WASHINGTON--(ISCTM) will gather this month for its annual meeting in Washington, D.C. Despite large unmet clinical needs, CNS drugs continue to take longer to develop than other therapies, longer to be reviewed by the FDA, and are nearly 50% more likely to fail the most costly and time consuming step in development, Phase 3 clinical trials. Moreover, increasing concerns about conflict of interest have discouraged active collaborations among academic researchers, their pharmaceutical industry colleagues, and regulators. To address these systemic issues, ISCTM acts as a non-promotional forum for cross-disciplinary collaboration among these groups. Through ongoing working groups and semi-annual meetings, ISCTM strives to advance CNS clinical trials methods that are innovative, scientifically sound, ethical, and feasible.)--In a continuation of its mission to address the crisis in CNS drug development, the International Society for CNS Clinical Trials and Methodology (
“The 8th Annual Scientific Meeting in February is a reflection of our mission to facilitate research innovation and collaboration, and we are thrilled with the slate of participants”
“The 8th Annual Scientific Meeting in February is a reflection of our mission to facilitate research innovation and collaboration, and we are thrilled with the slate of participants,” noted Dr. Larry Alphs, President, ISCTM. The success of ISCTM can be attributed to the active involvement of leaders across FDA, NIMH, academia, finance, and the pharmaceutical industry who have embraced the Society as a place to address the on-going stagnation in CNS drug development through a shared focus on research innovation.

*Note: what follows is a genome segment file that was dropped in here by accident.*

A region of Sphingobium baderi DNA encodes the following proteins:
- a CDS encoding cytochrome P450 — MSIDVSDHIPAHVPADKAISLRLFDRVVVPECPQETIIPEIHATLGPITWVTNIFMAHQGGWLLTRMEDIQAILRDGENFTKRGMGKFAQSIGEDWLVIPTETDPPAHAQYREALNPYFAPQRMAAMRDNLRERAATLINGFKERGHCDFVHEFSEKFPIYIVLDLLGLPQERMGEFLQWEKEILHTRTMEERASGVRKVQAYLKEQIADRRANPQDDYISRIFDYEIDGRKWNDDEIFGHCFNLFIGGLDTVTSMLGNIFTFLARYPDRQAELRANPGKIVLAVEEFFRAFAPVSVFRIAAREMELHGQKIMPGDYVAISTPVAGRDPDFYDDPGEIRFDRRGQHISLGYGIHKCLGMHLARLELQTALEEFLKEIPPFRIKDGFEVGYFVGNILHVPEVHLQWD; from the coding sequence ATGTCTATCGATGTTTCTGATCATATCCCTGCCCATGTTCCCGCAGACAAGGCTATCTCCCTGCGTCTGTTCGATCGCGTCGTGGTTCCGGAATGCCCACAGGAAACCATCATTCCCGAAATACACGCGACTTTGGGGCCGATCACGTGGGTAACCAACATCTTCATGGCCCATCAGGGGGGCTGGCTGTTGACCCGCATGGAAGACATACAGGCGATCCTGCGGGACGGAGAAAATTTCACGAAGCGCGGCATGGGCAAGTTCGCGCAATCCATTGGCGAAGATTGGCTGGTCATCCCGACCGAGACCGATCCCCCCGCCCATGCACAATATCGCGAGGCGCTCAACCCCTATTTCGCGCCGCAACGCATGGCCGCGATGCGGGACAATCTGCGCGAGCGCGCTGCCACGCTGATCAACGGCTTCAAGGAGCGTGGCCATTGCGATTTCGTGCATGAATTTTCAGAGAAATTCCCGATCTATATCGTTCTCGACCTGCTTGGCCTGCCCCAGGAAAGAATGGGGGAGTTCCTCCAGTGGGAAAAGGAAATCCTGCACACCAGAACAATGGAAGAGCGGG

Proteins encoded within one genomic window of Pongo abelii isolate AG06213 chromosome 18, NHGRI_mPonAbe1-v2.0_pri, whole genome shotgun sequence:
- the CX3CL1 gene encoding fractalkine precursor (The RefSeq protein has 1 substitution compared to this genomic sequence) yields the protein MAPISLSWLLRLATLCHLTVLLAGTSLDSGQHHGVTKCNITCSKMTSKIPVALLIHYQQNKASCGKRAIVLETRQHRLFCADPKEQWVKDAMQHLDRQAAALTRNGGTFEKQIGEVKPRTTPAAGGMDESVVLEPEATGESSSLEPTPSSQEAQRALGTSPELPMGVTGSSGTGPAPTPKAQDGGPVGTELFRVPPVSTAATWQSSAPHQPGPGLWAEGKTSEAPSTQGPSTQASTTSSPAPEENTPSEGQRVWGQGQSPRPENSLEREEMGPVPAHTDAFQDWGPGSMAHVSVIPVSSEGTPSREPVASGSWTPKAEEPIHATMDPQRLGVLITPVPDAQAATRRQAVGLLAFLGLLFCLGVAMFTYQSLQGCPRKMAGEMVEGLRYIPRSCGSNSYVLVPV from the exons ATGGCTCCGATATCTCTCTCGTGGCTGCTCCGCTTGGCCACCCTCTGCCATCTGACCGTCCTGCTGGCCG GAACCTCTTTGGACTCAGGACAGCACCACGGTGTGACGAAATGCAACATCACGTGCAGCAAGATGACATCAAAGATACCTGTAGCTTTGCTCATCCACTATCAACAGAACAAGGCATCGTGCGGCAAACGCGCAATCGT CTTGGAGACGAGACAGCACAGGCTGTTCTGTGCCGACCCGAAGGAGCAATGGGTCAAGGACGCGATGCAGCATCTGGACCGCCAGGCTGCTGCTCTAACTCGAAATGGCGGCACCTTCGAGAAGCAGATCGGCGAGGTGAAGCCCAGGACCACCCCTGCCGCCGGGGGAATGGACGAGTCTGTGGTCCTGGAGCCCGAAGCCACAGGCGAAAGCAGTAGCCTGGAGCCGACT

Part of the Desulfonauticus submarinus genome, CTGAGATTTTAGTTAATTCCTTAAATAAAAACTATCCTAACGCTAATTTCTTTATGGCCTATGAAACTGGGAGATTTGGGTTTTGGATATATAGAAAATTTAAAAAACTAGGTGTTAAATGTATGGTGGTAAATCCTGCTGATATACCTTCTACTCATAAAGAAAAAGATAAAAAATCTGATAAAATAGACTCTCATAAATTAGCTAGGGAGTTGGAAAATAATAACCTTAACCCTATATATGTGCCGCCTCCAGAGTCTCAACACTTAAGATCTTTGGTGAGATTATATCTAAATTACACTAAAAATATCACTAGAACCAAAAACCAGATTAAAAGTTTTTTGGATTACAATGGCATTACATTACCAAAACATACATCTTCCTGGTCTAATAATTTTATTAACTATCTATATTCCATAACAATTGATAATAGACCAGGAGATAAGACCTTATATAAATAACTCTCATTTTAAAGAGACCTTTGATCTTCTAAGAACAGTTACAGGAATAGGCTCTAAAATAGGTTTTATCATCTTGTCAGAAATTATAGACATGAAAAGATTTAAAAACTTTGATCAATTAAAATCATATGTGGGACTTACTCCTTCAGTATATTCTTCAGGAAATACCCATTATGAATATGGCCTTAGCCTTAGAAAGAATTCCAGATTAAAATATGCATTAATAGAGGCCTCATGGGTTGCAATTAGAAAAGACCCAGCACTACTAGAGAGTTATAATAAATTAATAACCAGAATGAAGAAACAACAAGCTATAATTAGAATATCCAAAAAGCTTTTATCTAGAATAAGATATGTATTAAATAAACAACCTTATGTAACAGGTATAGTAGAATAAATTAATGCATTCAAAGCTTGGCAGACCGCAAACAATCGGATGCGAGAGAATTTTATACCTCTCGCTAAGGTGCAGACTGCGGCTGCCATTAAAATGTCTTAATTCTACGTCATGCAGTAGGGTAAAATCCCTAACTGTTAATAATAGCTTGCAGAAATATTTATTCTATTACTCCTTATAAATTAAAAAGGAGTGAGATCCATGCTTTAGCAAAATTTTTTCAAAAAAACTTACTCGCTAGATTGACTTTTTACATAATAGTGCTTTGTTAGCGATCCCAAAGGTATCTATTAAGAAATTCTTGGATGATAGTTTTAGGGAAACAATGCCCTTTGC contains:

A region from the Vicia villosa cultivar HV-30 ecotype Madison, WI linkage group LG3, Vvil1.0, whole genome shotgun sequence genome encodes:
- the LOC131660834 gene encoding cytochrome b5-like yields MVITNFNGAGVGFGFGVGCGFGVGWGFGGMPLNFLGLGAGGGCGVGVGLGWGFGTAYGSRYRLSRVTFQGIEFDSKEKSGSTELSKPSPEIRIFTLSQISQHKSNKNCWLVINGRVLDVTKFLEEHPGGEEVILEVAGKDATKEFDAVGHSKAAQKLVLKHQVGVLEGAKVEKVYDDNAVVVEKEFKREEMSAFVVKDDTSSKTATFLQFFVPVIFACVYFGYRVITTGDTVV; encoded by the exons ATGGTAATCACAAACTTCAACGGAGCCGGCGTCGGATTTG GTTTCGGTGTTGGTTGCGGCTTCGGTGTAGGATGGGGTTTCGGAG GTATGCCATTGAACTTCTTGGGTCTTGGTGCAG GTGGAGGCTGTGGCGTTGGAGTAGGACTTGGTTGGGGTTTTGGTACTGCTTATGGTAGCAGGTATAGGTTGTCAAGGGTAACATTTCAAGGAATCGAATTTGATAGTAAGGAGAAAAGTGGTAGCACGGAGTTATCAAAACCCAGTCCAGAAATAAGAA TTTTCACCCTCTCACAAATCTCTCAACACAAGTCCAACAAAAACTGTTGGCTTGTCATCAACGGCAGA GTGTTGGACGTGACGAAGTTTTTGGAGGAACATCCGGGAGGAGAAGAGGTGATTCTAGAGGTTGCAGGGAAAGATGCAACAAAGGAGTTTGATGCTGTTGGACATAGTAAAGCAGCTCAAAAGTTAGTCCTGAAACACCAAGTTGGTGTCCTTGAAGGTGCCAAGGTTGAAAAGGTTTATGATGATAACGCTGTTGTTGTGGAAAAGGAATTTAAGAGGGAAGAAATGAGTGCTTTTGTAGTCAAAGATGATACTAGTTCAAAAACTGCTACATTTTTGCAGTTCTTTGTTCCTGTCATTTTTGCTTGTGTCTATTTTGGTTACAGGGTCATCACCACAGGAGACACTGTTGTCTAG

Drs. Rusty Katz, Tom Laughren, from the FDA’s Center for Drug Evaluation and Research, and Dr. Karl Broich, European Medicines Agency, will speak on clinical trial design issues in conducting trials for Alzheimer’s disease, schizophrenia, and other disorders. Other speakers include Dr. Rob Epstein, President, United BioSource Corporation and Chief Clinical R&D Officer, Medco, and Dr. Ken Davis, President and CEO, Mount Sinai Medical Center, addressing payers’ and health care administrators’ perspectives on CNS therapies; Dr. Juan Sanchez, Ladenburg Thalmann, will discuss the intersection of finance and science, addressing investors’ concerns in CNS drug development; Dr. Thomas Insel, Director, National Institute of Mental Health, will kick off a session on the challenges and opportunities in pediatric drug and device development for neuropsychiatric diseases; and Dr. Helena Kramer, University of Pittsburgh, will be part of panels exploring how to understand whether a new drug produces a clinically meaningful improvement in patients’ lives.